Science: What sends a lemming over the edge?: Malcolm Smith reports on a likely explanation for the mass suicides of these northern rodents
Monday 15 August 1994
These little rodents, no more than five inches in length, undergo one of the best-known cyclical fluctuations in their numbers that nature ever invented. Wildlife documentary after wildlife documentary has shown close-up footage of thousands of the little, vole-like mammals careering headlong into rivers and the sea - frequently to certain death. The question is, why?
Lemmings are cold-climate mammals. They live in moist, stony, tundra vegetation consisting of sedges, willow scrub and dwarf birch. For half the year - often longer - their environment is frozen and snow-covered.
Northern Europe and north-west Asia have three species, of which the best-known is the Norway lemming - the film star. Usually nocturnal, it has a stumpy tail, short legs, and a round body covered in thick, yellow-brown fur patterned with dark brown streaks and patches.
Every three to five years, lemming numbers peak, then suddenly decline again. At these population peaks, the excess number of rodents often move down from their mountain tundra homes to valleys and spread out, sometimes en masse. Eventually, some reach the sea and attempt to continue this frenzied dispersal. With uncanny timing, the wildlife film-makers are usually on the spot.
All sorts of theories to explain these enormous population fluctuations have been put forward. They include predation, nutrition, disease, parasites, competition and genetic changes. None has been proven. Another theory - that lemming population swings are related to chemical changes in the plants they eat - had not been tested - until recently.
Tarald Seldal and Goran Hogstedt of the University of Bergen, and Knut-Jan Andersen of Haukeland Hospital in Bergen, have done just that. Their findings provide very strong circumstantial evidence that chemicals produced by the plants grazed by Norway lemmings control the ups and downs these rodents have to cope with.
Lemmings graze plants like stiff sedge and cotton grass. Both are abundant in the Scandinavian tundra, and both produce defensive chemicals when damaged. The heavier the grazing - in other words the damage - the more of these chemicals they produce. Tundra plants are not unique in this; many plants produce such defensive substances.
Some of these chemicals are proteins which inhibit the activity of proteases (enzymes which break down protein in food) in the intestines of mammals. The most important feature of these inhibitors is that they put a stop to the action of trypsin, a protease secreted by the pancreas.
Grazing mammals ingesting these inhibitors can't digest proteins in their food. To make matters worse, reduced protein digestion stimulates more production - by the pancreas - of proteins which, in turn, are inhibited and lost in the faeces. These enzymes contain large amounts of essential dietary amino acids which are rare in the plants eaten. So lemmings and other grazing mammals, though they may eat voraciously, slowly starve. An enlarged pancreas is an associated symptom.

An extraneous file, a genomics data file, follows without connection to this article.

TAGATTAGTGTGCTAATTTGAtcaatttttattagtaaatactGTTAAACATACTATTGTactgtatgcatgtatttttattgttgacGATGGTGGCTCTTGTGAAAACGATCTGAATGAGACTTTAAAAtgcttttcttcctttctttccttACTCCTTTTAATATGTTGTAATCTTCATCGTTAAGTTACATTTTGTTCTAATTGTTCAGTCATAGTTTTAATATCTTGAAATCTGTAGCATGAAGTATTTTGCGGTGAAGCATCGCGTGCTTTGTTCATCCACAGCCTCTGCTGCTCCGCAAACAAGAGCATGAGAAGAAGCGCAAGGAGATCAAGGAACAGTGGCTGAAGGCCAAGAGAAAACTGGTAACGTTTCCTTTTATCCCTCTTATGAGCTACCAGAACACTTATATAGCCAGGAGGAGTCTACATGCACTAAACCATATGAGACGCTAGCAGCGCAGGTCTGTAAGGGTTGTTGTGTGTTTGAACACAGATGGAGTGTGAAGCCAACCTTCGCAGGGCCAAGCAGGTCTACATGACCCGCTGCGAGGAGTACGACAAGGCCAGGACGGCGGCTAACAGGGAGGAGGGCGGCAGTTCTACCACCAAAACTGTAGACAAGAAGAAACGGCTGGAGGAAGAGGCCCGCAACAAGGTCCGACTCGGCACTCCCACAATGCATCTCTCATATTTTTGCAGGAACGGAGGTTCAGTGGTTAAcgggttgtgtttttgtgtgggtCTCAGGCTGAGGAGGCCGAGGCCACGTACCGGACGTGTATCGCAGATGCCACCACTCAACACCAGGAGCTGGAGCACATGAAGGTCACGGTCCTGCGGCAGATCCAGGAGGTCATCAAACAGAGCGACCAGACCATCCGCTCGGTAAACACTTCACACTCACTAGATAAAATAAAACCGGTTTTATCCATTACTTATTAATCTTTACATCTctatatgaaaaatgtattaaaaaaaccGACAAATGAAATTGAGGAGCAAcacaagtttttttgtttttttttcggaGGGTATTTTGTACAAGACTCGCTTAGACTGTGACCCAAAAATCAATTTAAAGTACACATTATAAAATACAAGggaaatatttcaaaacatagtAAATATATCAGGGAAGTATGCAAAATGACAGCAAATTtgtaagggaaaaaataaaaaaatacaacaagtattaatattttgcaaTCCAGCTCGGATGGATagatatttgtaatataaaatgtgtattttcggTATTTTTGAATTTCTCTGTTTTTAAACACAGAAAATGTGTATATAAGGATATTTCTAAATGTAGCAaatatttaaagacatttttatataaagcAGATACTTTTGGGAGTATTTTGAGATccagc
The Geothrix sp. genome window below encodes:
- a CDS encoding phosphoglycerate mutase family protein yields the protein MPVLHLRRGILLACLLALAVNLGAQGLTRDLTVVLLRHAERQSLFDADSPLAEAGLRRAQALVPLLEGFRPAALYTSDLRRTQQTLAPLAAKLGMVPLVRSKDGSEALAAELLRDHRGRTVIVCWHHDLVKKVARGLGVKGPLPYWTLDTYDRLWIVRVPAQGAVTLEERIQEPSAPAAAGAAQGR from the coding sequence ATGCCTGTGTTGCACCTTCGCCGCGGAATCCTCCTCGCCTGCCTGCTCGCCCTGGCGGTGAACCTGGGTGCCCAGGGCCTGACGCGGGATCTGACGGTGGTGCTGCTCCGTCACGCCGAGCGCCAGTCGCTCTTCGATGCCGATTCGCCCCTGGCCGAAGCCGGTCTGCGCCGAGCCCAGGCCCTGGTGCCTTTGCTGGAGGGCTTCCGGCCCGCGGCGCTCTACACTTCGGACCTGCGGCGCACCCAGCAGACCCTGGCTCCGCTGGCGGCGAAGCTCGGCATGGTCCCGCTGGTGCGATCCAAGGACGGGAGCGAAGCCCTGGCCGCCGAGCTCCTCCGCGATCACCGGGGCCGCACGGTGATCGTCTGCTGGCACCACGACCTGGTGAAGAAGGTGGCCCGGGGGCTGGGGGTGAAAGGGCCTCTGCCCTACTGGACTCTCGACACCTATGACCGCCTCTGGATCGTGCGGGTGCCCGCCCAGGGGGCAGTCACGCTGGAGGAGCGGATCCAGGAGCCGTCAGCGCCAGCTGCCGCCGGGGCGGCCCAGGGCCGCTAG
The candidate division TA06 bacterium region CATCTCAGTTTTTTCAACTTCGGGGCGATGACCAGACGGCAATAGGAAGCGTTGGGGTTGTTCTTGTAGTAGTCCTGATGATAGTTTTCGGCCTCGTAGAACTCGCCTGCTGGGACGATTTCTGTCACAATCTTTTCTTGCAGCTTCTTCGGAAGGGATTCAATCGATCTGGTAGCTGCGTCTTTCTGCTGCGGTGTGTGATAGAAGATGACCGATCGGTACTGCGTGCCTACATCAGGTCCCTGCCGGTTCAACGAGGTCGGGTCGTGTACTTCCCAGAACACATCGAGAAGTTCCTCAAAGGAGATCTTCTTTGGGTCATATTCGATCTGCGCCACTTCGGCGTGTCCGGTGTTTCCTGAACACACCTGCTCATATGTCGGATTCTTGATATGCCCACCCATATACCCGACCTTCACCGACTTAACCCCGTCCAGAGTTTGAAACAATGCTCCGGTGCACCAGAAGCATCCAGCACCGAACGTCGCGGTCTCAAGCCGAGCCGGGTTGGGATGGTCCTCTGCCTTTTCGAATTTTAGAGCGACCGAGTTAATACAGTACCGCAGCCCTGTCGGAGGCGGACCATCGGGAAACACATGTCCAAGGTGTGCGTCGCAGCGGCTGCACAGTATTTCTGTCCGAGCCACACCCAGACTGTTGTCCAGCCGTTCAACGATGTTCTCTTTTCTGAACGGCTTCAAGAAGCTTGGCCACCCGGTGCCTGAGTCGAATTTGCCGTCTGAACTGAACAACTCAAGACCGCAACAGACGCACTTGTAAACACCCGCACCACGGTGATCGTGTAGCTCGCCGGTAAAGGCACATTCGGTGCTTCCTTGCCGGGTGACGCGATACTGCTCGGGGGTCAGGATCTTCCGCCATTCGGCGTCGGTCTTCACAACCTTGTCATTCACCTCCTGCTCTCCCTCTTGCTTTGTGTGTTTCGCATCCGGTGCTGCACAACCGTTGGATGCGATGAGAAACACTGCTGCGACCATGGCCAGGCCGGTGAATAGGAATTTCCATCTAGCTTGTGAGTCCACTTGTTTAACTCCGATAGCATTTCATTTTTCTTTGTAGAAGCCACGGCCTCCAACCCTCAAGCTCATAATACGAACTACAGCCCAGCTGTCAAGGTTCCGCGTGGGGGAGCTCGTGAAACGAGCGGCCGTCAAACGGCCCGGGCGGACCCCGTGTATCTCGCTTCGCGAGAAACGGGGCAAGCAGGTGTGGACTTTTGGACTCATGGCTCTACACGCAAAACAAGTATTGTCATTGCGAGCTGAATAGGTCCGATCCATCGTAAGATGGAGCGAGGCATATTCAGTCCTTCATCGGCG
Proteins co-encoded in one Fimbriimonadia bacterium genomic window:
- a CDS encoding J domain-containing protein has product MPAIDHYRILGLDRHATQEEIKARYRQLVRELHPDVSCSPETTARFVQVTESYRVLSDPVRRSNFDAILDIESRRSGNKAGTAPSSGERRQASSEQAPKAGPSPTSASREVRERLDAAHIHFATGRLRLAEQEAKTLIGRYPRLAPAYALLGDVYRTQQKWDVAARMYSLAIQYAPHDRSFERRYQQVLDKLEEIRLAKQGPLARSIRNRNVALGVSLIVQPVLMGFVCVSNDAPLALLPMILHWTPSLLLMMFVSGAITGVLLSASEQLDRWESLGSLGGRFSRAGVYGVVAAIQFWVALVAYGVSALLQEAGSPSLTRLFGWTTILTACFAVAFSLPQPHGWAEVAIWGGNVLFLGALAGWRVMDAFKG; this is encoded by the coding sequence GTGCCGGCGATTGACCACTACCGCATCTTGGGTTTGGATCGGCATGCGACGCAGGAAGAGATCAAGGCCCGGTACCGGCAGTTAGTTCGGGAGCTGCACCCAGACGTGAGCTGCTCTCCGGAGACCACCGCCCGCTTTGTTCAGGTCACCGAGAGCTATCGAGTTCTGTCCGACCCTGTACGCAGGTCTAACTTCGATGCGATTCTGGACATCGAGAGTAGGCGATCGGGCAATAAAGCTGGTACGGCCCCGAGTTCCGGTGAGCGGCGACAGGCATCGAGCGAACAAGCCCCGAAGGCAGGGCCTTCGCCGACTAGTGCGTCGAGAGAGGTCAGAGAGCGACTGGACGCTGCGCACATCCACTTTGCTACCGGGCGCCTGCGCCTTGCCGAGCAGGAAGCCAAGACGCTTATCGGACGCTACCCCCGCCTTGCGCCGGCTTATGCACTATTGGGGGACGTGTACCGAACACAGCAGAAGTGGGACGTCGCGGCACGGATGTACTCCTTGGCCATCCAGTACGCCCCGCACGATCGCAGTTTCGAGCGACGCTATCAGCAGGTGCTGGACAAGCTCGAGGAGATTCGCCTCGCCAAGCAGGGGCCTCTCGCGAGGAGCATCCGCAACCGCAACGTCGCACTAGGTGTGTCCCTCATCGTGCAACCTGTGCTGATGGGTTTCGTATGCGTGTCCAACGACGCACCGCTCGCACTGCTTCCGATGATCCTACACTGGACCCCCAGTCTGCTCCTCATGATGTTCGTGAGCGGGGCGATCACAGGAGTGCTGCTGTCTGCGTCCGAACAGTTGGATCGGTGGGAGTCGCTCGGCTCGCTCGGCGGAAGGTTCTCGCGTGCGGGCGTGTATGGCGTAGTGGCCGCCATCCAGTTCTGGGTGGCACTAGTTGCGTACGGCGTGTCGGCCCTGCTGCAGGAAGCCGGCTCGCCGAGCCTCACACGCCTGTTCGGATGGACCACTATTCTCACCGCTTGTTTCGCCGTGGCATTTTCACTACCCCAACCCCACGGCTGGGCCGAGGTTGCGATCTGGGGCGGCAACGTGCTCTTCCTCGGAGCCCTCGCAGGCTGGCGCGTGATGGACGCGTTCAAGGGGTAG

The Norwegian researchers found that levels of the inhibitor in these plants rose considerably in known years of peak lemming numbers and remained high during the following year of their decline, falling back to a very low level in the next year when lemming numbers again returned to a population low.
Lemmings taken from a declining population had pancreases nearly three times the normal size. They also had retarded growth, 25 per cent of them dying within 10 days of capture despite consuming more than 10 times their own body weight in food each day.
It is probable that the high trypsin inhibitor levels in peak and early decline lemming years can also explain the rodents' delayed sexual maturation, compressed breeding season and high dispersal rates at such times.
To cause the cyclical changes in lemming numbers, there has to be a link between high rodent numbers and the quantity of the inhibitor produced. There is, and it is related to grazing densities.
Cotton grasses and sedges grazed very occasionally produced inhibitors for only a short period of time, peaking around 30 hours after each bit of damage. But, if lemming numbers are high, and the plants are frequently grazed, more inhibitor is produced and it stays at high concentrations for as long as the grazing continues.
So low densities of lemmings can eat, digest their proteins and reproduce to their hearts' content. But once their populations start to climb, as inevitably they do, their food plants take defensive action. Mass starvation, and a frenzied search for pastures new, is the result.
If it is any consolation, the roller-coaster of lemming control at least guarantees that there will always be plants for them to live on. But, you might well ask, isn't it a wonder that evolution hasn't seen to it that the plant and the plant-eater reach a more stable accommodation? Of course not, otherwise what would the wildlife film-makers do with themselves?
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